Under the pressure of rapid digitalization, media outlets must capitalize on opportunities for growth and overcome both political and economic challenges.
Media outlets have always traded on speed – reporting on current events accurately, comprehensively and swiftly – but with the rise of digitalization, the pace has increased even further. For many journalists in weaker media landscapes, this development has been an extraordinary opportunity. As Diana Moukalled, one of the founders of Daraj (a new media website in Lebanon founded in 2018) says, "Digital gave us freedom, gave us a profession – and I think this is something really necessary." For others, new concerns have cropped up. “There is a lot of ‘fast-food journalism’ on the Internet,” says Christine Mawadri, a digital consultant and radio journalist and trainer in Uganda. Rachel Nakitare agrees. “Digital journalism in Kenya has picked up. But many mistakes are being made because of the desire to be the first to break the news. We are losing the journalistic ethic of verification,” Nakitare said.
The experts surveyed for the #speakup barometer agree that media viability must be improved as quickly as possible through new business models and sources of revenue, but also new ideas. In Pakistan, the future of sustainable journalism is “all about civic initiatives by journalists and citizens, running on volunteer contributors as well as small donations by users,” according to Raza Rumi, editor at the Daily Times and founder and executive editor at Naya Daur. The situation is similar in Ukraine, five years after the Maidan protests. “People want to be heard,” says Nakipelo’s co-founder Roman Danilenkov, describing the motivation of many citizen reporters. “They want to change things.”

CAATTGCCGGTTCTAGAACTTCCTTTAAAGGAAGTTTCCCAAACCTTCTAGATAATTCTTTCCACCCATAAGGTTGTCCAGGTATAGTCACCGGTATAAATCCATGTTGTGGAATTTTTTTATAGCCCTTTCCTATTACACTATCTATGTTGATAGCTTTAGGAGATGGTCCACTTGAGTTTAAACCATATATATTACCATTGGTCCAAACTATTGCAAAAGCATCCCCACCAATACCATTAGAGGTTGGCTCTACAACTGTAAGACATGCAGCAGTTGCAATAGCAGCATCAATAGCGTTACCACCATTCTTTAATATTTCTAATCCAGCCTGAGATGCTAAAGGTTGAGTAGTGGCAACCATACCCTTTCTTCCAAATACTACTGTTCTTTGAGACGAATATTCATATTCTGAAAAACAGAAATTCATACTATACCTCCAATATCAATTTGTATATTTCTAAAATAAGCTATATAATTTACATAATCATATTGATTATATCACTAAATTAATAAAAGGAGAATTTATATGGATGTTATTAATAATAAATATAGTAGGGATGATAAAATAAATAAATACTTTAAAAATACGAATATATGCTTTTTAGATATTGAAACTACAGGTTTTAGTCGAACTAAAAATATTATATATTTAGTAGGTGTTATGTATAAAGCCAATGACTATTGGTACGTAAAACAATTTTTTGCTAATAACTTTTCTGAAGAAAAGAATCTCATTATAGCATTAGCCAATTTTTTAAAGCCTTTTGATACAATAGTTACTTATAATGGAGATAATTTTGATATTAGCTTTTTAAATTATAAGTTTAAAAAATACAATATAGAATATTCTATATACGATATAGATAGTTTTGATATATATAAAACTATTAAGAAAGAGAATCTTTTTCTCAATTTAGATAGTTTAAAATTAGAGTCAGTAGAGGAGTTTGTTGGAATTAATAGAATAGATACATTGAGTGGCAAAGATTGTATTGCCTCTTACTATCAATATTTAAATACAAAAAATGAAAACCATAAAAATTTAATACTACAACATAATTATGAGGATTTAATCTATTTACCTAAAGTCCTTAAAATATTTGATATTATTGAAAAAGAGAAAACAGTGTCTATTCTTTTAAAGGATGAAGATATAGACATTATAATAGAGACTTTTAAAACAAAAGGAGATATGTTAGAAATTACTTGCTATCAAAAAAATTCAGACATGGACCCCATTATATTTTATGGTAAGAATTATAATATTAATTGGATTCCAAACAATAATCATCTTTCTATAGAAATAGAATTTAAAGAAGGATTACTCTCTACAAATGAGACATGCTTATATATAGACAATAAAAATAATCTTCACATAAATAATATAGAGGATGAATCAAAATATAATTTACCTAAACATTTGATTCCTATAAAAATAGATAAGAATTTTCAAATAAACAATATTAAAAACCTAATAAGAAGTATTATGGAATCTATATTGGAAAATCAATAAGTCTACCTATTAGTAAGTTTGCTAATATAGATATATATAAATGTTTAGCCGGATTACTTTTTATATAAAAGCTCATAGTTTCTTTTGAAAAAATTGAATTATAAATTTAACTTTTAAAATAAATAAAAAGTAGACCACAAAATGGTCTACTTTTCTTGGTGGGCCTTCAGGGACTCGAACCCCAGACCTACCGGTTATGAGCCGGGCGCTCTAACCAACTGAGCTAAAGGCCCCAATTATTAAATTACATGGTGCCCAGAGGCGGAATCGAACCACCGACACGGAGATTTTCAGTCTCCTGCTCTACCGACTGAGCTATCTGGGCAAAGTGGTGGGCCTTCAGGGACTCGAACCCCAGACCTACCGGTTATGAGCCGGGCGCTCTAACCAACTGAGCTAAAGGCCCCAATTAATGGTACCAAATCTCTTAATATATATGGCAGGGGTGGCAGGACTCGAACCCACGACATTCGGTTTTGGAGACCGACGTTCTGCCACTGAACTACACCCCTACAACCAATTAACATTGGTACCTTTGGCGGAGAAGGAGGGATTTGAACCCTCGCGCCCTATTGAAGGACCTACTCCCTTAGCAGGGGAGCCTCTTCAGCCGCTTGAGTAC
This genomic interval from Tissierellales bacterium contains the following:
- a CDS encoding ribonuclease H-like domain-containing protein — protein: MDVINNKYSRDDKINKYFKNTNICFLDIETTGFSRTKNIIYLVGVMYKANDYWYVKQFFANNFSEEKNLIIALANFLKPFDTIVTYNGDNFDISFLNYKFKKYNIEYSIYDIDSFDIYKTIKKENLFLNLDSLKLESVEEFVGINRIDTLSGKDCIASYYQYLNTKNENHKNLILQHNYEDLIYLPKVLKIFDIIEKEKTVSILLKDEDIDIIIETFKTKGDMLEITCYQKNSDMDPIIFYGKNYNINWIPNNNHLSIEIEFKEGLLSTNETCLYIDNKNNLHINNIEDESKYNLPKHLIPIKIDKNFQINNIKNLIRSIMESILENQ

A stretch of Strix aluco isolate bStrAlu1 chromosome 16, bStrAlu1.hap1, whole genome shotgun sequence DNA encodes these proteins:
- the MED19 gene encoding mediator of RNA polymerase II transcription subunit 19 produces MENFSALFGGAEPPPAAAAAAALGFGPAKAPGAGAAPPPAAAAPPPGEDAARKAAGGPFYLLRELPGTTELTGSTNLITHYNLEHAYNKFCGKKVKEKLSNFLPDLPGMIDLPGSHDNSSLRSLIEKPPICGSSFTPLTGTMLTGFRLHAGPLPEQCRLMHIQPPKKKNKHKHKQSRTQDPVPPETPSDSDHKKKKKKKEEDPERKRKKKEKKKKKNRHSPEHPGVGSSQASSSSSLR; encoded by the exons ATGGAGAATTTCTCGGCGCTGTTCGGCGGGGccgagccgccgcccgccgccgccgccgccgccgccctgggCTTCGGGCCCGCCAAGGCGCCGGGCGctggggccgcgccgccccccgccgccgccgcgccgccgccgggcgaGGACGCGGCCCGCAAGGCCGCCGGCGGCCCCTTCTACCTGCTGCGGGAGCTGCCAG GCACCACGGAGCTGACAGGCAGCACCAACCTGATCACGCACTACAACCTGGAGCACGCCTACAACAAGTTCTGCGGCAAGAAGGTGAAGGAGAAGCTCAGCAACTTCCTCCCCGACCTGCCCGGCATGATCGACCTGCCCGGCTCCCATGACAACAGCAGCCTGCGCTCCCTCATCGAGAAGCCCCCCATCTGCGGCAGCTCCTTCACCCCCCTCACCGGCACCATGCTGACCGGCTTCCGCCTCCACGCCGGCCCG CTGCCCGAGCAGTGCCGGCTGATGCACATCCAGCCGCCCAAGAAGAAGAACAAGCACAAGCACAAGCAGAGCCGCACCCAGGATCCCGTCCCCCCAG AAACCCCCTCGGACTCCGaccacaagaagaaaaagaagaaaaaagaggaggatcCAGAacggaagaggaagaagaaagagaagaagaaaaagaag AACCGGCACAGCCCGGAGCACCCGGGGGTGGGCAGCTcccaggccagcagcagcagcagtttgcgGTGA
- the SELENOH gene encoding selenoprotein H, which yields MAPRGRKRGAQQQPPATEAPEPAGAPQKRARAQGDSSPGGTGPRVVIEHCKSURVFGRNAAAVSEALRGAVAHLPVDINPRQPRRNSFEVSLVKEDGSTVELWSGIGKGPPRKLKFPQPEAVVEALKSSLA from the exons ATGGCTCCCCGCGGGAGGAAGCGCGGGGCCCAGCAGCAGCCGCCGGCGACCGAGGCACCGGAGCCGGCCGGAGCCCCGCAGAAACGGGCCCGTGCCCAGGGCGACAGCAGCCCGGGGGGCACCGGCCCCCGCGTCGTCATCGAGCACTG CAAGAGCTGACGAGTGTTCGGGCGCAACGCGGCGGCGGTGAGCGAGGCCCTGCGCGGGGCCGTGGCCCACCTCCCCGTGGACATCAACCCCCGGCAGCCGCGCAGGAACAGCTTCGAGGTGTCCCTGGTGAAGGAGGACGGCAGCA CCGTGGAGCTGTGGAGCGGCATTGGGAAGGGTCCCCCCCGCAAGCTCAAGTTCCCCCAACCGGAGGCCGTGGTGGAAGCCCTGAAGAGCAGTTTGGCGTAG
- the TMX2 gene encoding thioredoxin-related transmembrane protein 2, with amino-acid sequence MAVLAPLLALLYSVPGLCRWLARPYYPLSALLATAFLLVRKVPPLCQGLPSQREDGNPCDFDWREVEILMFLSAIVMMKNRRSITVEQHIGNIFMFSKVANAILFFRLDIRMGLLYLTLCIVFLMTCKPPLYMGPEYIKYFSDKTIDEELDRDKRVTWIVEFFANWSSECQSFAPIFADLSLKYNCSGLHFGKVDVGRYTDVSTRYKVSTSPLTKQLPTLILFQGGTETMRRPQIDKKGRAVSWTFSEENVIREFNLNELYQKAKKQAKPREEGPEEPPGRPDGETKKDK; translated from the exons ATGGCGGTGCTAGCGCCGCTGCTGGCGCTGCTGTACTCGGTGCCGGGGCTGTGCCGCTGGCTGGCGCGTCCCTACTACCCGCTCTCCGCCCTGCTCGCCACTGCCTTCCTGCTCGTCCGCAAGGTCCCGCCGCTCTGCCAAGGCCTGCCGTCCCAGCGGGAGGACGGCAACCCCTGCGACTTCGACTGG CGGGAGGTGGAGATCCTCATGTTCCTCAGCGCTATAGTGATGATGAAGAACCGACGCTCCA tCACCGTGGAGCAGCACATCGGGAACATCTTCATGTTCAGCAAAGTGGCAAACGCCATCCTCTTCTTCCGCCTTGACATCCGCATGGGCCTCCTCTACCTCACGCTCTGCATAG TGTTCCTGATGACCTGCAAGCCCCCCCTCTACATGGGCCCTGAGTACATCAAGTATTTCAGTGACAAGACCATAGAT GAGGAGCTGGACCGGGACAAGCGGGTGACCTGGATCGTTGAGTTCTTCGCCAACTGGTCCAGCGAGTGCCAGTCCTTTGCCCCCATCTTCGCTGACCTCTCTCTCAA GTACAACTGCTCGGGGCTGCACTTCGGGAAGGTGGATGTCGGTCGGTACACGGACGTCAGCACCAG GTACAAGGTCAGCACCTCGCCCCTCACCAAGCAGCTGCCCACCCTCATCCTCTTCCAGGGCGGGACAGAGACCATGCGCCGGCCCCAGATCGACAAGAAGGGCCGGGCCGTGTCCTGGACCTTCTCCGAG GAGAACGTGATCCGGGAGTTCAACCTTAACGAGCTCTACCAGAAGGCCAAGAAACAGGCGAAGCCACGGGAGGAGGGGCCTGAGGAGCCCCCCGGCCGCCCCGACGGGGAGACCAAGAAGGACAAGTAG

It is also vital to improve the quality of the journalism produced in this new digital landscape. “A lot of people say that reporting is dead. We need more analysis and investigative journalism, more focus on features, journalism that informs,” says Kenyan cartoonist Godfrey Mwampembwa or “Gado,” CEO of bunimedia. María Paula Martínez, journalism professor at the Universidad de los Andes in Bogotá, Colombia, believes that new media houses should consider their lack of major government or corporate support as a strength, “the independent media have a lot of flexibility compared to the traditional ones. I'm not convinced that they are using this so much. They should stress more that they don't belong to a big bank or another big company.” Kent Mensah, a journalist from Accra, Ghana, fully supports that notion, since “at the end of the day what keeps a media house going is credibility. It is about building trust, and being a source where people can come to validate the news."
While the digital media landscape in all the countries surveyed is vibrant and growing, our experts are adamant that in order to maintain viability and reach its full potential, these major political and economic challenges must be overcome. Or, in the words of Chris Peken, an advisor and capacity builder at the Myanmar Journalism Institute (MJI), “there are still idealists out there, and some believe in what they’re doing and are doing investigative work, but it takes more and more steel and resolve.”
The #speakup barometer is a DW Akademie project that examines the connection between digital participation, freedom of expression and access to information. Learn more at www.dw.com/barometer